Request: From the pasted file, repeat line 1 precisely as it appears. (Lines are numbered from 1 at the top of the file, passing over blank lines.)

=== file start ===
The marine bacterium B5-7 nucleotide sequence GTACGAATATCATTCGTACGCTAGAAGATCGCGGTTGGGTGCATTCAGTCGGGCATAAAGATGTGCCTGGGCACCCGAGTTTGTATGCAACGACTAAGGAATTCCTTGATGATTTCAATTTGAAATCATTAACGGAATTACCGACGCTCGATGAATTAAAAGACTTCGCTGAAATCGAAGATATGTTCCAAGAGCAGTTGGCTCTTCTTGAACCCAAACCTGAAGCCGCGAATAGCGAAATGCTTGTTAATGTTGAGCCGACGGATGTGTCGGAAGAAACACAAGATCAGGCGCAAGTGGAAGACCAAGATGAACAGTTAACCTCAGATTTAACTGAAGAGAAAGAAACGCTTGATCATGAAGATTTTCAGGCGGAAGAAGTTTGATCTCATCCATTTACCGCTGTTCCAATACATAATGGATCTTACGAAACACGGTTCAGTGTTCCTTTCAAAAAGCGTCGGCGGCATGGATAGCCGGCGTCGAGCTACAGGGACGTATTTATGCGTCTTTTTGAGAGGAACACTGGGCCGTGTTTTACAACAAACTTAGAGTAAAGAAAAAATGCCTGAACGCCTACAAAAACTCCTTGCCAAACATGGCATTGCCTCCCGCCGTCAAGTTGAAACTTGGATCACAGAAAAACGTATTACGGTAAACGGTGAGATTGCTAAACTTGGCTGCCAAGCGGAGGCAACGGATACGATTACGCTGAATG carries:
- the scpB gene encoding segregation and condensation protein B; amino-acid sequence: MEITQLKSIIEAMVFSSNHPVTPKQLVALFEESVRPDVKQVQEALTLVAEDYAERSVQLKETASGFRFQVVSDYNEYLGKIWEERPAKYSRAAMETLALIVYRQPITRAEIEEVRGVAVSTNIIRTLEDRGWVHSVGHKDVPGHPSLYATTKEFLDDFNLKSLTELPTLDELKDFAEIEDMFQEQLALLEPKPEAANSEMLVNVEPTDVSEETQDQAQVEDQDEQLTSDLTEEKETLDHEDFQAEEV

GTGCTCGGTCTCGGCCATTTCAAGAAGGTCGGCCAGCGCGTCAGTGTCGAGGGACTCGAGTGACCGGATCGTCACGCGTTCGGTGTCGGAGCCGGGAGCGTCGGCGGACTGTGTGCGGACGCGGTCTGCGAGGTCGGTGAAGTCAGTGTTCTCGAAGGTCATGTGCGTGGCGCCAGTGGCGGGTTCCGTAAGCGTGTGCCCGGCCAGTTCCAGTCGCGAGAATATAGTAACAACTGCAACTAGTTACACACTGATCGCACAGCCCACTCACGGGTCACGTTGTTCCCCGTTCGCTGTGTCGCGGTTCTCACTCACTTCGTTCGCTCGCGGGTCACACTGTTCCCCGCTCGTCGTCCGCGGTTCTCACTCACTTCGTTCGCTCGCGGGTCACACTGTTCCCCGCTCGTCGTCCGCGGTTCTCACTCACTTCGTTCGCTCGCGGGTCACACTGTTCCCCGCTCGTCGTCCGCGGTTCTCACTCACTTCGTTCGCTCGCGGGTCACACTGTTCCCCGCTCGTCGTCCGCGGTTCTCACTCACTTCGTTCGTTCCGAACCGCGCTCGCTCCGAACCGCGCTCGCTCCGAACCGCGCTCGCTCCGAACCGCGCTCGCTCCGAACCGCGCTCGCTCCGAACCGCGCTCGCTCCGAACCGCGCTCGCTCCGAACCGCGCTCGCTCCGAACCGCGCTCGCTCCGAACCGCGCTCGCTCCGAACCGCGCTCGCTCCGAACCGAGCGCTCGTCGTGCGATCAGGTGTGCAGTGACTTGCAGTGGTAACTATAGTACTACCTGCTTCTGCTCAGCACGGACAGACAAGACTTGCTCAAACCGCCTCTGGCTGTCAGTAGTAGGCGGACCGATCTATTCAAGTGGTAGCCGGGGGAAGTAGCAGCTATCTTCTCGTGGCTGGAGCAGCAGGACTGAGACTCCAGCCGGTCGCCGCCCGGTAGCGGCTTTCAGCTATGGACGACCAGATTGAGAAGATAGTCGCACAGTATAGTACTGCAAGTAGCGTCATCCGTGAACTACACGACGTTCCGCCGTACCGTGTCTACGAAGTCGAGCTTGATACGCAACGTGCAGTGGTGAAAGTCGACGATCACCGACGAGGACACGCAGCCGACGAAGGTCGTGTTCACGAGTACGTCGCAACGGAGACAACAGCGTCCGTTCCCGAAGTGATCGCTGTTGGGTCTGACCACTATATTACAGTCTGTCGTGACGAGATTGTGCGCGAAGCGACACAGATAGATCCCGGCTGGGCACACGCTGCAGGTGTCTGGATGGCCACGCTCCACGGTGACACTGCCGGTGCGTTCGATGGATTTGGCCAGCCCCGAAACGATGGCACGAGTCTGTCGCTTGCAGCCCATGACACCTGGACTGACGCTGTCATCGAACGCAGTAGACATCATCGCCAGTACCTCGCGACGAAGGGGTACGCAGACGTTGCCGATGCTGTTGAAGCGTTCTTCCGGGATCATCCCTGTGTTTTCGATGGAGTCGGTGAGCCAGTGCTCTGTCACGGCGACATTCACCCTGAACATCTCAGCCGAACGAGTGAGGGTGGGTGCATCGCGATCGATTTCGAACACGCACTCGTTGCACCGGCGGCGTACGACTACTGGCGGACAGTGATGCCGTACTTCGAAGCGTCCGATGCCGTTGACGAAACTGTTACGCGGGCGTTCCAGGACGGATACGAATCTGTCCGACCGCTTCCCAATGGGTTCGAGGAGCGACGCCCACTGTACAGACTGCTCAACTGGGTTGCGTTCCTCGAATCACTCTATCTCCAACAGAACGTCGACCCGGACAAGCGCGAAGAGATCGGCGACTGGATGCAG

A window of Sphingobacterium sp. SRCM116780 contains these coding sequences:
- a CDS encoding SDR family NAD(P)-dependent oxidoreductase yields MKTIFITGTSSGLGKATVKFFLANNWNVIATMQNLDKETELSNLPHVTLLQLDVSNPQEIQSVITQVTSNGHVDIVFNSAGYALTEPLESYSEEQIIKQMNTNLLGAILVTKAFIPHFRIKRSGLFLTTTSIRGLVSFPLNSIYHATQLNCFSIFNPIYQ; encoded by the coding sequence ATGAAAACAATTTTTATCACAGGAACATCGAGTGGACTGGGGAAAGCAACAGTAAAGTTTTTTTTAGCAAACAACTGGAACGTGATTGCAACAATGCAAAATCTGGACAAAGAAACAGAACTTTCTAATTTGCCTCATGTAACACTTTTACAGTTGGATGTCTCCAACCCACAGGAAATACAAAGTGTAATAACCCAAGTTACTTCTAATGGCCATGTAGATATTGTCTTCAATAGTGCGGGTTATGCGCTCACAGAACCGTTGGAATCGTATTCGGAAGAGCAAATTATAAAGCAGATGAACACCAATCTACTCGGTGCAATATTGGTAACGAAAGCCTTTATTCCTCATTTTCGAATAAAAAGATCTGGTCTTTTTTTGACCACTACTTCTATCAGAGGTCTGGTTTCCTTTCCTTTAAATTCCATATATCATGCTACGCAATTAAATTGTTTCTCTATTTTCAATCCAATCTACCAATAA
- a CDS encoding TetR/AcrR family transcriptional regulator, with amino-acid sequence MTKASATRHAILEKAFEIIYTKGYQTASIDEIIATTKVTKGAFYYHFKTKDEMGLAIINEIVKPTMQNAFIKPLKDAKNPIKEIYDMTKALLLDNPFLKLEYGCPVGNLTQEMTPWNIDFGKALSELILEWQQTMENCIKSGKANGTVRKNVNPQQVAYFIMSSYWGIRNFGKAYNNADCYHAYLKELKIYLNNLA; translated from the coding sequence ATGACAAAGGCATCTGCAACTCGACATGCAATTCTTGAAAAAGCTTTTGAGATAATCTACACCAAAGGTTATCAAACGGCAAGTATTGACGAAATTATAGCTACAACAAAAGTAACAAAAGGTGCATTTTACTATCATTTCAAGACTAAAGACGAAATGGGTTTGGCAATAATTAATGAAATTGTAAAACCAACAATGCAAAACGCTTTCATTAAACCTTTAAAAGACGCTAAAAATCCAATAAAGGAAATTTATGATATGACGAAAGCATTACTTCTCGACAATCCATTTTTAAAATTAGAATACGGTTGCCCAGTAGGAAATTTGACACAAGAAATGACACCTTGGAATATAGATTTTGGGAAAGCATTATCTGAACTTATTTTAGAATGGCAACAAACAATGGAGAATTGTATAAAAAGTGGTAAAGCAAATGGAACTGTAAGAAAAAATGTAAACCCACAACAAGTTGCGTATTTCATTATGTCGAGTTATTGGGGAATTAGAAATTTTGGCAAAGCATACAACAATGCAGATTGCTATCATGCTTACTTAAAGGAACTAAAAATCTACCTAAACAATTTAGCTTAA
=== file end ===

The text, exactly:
The marine bacterium B5-7 nucleotide sequence GTACGAATATCATTCGTACGCTAGAAGATCGCGGTTGGGTGCATTCAGTCGGGCATAAAGATGTGCCTGGGCACCCGAGTTTGTATGCAACGACTAAGGAATTCCTTGATGATTTCAATTTGAAATCATTAACGGAATTACCGACGCTCGATGAATTAAAAGACTTCGCTGAAATCGAAGATATGTTCCAAGAGCAGTTGGCTCTTCTTGAACCCAAACCTGAAGCCGCGAATAGCGAAATGCTTGTTAATGTTGAGCCGACGGATGTGTCGGAAGAAACACAAGATCAGGCGCAAGTGGAAGACCAAGATGAACAGTTAACCTCAGATTTAACTGAAGAGAAAGAAACGCTTGATCATGAAGATTTTCAGGCGGAAGAAGTTTGATCTCATCCATTTACCGCTGTTCCAATACATAATGGATCTTACGAAACACGGTTCAGTGTTCCTTTCAAAAAGCGTCGGCGGCATGGATAGCCGGCGTCGAGCTACAGGGACGTATTTATGCGTCTTTTTGAGAGGAACACTGGGCCGTGTTTTACAACAAACTTAGAGTAAAGAAAAAATGCCTGAACGCCTACAAAAACTCCTTGCCAAACATGGCATTGCCTCCCGCCGTCAAGTTGAAACTTGGATCACAGAAAAACGTATTACGGTAAACGGTGAGATTGCTAAACTTGGCTGCCAAGCGGAGGCAACGGATACGATTACGCTGAATG carries: